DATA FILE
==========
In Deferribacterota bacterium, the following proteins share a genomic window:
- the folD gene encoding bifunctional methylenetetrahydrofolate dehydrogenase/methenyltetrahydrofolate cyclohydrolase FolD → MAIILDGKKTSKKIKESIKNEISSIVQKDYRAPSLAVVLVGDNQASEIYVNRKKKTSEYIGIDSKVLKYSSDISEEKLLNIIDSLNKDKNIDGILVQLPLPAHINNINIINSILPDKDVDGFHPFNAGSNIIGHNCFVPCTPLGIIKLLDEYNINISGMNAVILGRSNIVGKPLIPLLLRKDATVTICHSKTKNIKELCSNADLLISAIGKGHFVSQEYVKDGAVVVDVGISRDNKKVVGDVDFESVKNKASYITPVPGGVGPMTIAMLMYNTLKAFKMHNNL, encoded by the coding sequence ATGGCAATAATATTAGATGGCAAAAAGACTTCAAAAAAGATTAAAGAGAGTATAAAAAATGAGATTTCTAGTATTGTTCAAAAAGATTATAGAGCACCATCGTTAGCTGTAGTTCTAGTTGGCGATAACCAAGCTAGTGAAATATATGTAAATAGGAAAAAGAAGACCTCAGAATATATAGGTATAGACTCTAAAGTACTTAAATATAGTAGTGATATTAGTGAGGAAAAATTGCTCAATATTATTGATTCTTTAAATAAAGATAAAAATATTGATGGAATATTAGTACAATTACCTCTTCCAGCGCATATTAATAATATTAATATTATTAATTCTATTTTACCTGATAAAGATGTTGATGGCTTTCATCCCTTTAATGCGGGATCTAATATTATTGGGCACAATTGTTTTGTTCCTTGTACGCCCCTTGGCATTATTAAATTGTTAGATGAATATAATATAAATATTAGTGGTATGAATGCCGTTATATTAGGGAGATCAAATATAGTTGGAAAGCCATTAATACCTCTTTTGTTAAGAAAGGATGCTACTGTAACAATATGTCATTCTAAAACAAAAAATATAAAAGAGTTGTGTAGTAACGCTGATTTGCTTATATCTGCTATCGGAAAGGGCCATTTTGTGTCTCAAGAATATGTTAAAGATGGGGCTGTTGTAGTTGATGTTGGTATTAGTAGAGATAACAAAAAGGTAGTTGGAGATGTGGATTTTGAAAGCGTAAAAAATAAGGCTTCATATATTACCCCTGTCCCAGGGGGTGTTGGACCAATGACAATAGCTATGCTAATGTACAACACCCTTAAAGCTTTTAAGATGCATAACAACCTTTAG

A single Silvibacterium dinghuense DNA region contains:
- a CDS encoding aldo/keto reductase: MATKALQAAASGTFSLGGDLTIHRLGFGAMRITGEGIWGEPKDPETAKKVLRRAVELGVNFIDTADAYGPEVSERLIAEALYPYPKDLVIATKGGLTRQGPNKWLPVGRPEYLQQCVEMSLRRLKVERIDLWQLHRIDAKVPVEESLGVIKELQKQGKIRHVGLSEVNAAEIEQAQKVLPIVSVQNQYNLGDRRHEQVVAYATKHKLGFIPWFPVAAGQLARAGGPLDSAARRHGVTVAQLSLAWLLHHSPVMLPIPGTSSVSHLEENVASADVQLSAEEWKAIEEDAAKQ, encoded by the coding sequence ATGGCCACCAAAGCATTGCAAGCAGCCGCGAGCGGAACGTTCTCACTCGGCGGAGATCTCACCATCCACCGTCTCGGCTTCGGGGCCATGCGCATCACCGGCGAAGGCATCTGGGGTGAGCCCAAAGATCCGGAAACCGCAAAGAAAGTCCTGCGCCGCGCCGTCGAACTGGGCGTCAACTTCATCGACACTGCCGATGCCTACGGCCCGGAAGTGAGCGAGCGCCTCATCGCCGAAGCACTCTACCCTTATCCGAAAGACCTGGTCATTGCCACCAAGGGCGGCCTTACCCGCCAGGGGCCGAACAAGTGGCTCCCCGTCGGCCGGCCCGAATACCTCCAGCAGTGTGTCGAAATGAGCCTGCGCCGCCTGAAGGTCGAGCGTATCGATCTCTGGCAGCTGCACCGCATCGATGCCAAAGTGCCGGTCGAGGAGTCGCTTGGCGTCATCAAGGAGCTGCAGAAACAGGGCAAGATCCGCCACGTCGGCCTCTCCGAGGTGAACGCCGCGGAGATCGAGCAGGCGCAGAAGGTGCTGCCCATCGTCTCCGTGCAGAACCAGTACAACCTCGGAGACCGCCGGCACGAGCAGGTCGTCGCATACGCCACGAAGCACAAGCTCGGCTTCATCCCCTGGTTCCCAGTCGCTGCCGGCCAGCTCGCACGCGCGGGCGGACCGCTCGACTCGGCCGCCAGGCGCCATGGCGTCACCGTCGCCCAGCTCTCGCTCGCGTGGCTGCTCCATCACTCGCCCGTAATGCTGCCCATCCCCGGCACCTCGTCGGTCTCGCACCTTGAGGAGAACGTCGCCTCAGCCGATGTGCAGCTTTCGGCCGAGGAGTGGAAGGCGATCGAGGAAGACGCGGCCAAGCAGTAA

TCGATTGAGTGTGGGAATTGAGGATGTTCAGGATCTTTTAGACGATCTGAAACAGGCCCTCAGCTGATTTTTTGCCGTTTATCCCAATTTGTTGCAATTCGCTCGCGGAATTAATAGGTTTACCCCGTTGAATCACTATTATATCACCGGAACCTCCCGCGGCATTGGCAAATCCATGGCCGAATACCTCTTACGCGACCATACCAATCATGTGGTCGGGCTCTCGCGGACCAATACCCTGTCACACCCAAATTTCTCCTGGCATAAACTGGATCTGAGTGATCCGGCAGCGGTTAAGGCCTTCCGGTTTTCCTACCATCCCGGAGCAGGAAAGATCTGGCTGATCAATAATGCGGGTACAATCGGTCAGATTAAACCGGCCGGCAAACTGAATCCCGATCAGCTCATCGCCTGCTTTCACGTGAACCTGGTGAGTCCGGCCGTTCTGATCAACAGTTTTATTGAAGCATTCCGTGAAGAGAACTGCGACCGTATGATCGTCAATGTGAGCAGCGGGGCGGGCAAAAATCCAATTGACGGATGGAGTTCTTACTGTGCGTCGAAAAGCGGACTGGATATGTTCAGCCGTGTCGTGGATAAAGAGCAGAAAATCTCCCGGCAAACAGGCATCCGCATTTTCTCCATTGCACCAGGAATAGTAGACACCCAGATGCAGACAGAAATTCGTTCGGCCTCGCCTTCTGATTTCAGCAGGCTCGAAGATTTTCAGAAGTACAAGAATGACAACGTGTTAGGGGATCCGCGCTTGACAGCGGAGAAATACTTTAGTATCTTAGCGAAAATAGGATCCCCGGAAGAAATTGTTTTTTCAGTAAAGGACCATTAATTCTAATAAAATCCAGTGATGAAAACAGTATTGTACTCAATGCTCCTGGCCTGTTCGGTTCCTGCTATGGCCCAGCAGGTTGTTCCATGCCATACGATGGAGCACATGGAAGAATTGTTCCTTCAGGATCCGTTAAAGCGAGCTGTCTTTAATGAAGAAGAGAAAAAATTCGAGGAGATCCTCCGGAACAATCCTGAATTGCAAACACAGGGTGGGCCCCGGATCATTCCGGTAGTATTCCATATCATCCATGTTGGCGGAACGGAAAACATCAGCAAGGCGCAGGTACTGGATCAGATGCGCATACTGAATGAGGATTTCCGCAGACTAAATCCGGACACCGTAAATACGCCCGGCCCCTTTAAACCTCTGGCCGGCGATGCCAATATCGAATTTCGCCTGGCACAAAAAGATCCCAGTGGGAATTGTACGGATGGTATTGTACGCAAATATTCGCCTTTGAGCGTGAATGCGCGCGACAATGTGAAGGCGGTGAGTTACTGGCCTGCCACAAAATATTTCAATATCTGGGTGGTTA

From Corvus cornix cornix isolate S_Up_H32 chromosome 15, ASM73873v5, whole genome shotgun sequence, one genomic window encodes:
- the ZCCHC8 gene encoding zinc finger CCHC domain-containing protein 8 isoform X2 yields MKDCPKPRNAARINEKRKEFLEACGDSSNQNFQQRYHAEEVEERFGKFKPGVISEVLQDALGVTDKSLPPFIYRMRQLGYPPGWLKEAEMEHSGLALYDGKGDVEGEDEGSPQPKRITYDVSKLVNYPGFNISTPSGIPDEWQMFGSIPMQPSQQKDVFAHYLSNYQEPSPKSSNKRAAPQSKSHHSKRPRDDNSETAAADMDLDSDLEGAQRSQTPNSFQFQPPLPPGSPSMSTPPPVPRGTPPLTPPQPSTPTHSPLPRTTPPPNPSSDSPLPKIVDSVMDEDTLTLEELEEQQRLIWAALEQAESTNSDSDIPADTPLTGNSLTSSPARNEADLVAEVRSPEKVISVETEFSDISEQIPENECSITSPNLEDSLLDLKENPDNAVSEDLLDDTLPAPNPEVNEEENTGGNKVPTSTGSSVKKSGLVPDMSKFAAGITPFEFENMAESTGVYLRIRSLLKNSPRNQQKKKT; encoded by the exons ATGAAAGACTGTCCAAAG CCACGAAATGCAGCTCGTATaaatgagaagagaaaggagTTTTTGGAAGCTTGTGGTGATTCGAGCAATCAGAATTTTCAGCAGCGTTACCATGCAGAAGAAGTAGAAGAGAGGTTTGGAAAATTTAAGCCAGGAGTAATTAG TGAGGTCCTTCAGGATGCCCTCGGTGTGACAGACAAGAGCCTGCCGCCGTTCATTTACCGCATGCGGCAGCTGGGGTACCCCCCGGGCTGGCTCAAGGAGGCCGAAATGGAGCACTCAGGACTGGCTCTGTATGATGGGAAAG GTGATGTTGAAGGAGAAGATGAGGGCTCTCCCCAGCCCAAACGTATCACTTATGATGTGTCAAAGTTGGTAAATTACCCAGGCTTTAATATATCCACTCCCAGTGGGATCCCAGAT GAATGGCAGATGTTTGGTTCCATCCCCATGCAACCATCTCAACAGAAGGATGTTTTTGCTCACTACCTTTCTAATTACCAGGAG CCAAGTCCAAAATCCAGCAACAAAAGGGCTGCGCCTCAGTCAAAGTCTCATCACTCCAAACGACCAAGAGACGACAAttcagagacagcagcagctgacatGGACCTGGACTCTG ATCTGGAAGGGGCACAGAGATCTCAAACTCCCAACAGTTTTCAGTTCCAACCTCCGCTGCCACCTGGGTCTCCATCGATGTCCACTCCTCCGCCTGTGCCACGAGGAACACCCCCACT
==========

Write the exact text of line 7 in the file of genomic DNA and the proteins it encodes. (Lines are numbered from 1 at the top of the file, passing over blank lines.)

- the ZCCHC8 gene encoding zinc finger CCHC domain-containing protein 8 isoform X2 yields MKDCPKPRNAARINEKRKEFLEACGDSSNQNFQQRYHAEEVEERFGKFKPGVISEVLQDALGVTDKSLPPFIYRMRQLGYPPGWLKEAEMEHSGLALYDGKGDVEGEDEGSPQPKRITYDVSKLVNYPGFNISTPSGIPDEWQMFGSIPMQPSQQKDVFAHYLSNYQEPSPKSSNKRAAPQSKSHHSKRPRDDNSETAAADMDLDSDLEGAQRSQTPNSFQFQPPLPPGSPSMSTPPPVPRGTPPLTPPQPSTPTHSPLPRTTPPPNPSSDSPLPKIVDSVMDEDTLTLEELEEQQRLIWAALEQAESTNSDSDIPADTPLTGNSLTSSPARNEADLVAEVRSPEKVISVETEFSDISEQIPENECSITSPNLEDSLLDLKENPDNAVSEDLLDDTLPAPNPEVNEEENTGGNKVPTSTGSSVKKSGLVPDMSKFAAGITPFEFENMAESTGVYLRIRSLLKNSPRNQQKKKT; encoded by the exons ATGAAAGACTGTCCAAAG CCACGAAATGCAGCTCGTATaaatgagaagagaaaggagTTTTTGGAAGCTTGTGGTGATTCGAGCAATCAGAATTTTCAGCAGCGTTACCATGCAGAAGAAGTAGAAGAGAGGTTTGGAAAATTTAAGCCAGGAGTAATTAG TGAGGTCCTTCAGGATGCCCTCGGTGTGACAGACAAGAGCCTGCCGCCGTTCATTTACCGCATGCGGCAGCTGGGGTACCCCCCGGGCTGGCTCAAGGAGGCCGAAATGGAGCACTCAGGACTGGCTCTGTATGATGGGAAAG GTGATGTTGAAGGAGAAGATGAGGGCTCTCCCCAGCCCAAACGTATCACTTATGATGTGTCAAAGTTGGTAAATTACCCAGGCTTTAATATATCCACTCCCAGTGGGATCCCAGAT GAATGGCAGATGTTTGGTTCCATCCCCATGCAACCATCTCAACAGAAGGATGTTTTTGCTCACTACCTTTCTAATTACCAGGAG CCAAGTCCAAAATCCAGCAACAAAAGGGCTGCGCCTCAGTCAAAGTCTCATCACTCCAAACGACCAAGAGACGACAAttcagagacagcagcagctgacatGGACCTGGACTCTG ATCTGGAAGGGGCACAGAGATCTCAAACTCCCAACAGTTTTCAGTTCCAACCTCCGCTGCCACCTGGGTCTCCATCGATGTCCACTCCTCCGCCTGTGCCACGAGGAACACCCCCACT